For some people, the smells of Christmas are chestnuts roasting over an open fire (has anyone actually tried this?) or gingerbread cookies. Maybe it’s a peppermint hot chocolate, or that fresh scent of pine needles from a Christmas tree that puts you in the Christmas spirit. For me it’s the smell of manure. The smell of fodder, of earth, a dank cave or wet sheep’s wool. That smell you pick up from being with the homeless, from serving at a soup kitchen. It’s the scent of the Traveling People, the Folk Who Live Outside, of field and fauna. The smell of unwashed bodies, both animal and human, who sleep under moon and sun has a potency all its own. In reality, the smells and bells of Christmas are more akin to these. I propose that the first Christmas smelled like anything but pumpkin pies and cinnamon sticks. And into this pungent place of the poor, came our humble, little God.
In Michael D. O’Brien’s novel “Strangers and Sojourners”, we meet an unlikely couple living in the 1800s in the wilderness of Canada: Stephen, a rugged Catholic farmer from Ireland, and Anne, a Protestant school teacher from England. They come from two different worlds and two different ways of viewing God and His approach of connecting with humanity. In this particular scene in the book, those worlds collide. At the end of another weary day living on the farm and raising their children the best she can, Anne in desperation cries out to her husband, “The excrement, excrement everywhere! The outhouse is full, the barnyard is heaped with it. The children persist in leaping barefoot into cow-pies, and they track dung in on their toes.”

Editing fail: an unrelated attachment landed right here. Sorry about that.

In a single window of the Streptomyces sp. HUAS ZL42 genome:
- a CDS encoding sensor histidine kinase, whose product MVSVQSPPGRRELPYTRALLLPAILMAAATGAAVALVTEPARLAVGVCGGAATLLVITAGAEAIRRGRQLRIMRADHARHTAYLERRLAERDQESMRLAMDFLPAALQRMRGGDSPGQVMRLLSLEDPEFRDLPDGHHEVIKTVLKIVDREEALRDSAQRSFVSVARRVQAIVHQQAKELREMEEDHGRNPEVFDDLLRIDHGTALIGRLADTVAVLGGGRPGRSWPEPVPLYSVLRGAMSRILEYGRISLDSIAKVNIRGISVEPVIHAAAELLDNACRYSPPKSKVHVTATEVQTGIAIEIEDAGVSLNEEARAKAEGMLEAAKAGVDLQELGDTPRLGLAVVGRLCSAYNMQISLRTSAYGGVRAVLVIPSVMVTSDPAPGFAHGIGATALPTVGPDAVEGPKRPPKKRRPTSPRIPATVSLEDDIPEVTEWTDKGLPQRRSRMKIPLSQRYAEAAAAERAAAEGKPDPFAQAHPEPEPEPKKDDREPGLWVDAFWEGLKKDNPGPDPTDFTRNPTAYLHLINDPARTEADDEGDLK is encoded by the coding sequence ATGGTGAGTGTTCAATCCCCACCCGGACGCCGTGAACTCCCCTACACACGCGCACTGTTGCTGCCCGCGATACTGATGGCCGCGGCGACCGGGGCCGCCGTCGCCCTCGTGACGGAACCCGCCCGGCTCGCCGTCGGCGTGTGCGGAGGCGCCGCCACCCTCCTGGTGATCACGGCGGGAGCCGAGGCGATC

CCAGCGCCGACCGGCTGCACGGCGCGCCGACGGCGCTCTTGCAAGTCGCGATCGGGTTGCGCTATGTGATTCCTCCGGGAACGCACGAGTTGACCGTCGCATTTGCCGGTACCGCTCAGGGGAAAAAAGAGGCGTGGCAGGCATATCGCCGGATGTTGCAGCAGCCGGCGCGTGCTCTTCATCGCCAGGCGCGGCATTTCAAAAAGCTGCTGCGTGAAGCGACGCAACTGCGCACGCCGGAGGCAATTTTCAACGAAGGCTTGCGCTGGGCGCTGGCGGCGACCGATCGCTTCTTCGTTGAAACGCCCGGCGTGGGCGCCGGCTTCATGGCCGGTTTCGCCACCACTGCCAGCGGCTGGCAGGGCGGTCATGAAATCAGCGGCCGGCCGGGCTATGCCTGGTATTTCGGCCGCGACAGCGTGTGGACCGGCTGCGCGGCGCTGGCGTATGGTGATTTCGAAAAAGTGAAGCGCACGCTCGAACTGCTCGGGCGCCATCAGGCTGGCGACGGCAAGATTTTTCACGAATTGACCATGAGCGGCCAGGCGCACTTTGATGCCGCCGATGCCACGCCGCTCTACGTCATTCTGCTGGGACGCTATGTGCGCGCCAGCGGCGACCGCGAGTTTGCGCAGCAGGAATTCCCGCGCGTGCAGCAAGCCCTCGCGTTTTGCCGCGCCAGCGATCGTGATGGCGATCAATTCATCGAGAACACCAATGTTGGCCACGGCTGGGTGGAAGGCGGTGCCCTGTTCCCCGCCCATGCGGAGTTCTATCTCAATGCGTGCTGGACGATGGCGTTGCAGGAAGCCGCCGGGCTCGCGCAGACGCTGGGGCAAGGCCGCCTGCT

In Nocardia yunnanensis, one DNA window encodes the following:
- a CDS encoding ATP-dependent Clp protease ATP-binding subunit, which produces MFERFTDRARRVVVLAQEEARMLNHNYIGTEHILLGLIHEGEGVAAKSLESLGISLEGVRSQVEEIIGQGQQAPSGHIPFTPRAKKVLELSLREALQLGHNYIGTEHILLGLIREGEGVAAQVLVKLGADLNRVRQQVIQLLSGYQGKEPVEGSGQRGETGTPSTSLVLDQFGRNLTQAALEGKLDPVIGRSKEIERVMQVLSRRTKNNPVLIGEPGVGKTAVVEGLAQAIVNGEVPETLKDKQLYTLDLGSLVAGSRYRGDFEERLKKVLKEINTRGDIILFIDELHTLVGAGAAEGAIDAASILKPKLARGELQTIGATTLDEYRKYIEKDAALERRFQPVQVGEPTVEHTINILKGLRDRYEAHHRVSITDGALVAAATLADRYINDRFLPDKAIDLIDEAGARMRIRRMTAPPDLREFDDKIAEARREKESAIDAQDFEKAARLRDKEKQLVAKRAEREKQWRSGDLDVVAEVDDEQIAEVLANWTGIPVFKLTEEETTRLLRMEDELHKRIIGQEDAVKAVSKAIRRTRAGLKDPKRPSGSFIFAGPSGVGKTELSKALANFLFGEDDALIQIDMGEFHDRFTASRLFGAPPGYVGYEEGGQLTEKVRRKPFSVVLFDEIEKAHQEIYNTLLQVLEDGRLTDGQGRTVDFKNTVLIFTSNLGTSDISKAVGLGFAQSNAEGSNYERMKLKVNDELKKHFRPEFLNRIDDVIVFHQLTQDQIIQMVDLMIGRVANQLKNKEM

“Sometimes I just wish the place could be cleansed. Clean! Pure!” she retorts.
Stephen knows this complaint well, and knows it has deeper roots in his Annie. It betrays the great conflict in her heart between the dirty, raw and rugged life they live in their little fiefdom of cabin and fields, and what she perceives the transcendent Kingdom of God to be, a spiritual, even intellectual life, detached from all of this dung and dirt and drudgery here below. Stephen sees in Anne a great yawning cavern that if it’s not spanned will leave her forever at odds and isolated within herself, her family, and with God Himself. He responds “Annie, sometimes I don’t know about your God.”
“Your God is too much an English judge. I can’t warm my hands by his fire.”
“Who, then, do you believe in?” she asked, turning to him.
“My God is a peasant, dragging his cross through the streets of Dunquin and Swiftcreek. He’s
got splinters and dirt on his fingers. He laughs and weeps.”
“And smokes, no doubt! A real regular fella!” she snorted. “A smoking god!”
“A warm God. A father”, he said, wanting to look into her eyes. “A bleeding God”, he added.
“Your God wasn’t lowered on a golden chain, woman. He chose to be birthed in a stable. It
wasn’t any Christmas crèche either. He was born beside smells that weren’t too polite. And he
walked through a little bit of a tough hill town. Shepherd folk with sheep grease on their
The scandal of the Incarnation lies here. The scandal of Christmas. It’s the same scandal
that the Jews of Our Lord’s day could not fathom, that the God of the Universe would lower
Himself into the very bowels of the earth, into the cold cave at Bethlehem and later plunge
Himself into the waters of the Jordan River, and further still in the Eucharist, He would become
our food, cloaked under the guise of bread and wine to plunge down deep into our very
bodies. This God is humble and He descends. He has no hangups about hanging up His divinity.
He clothes himself with the very matter that he made and marries the material world to Himself.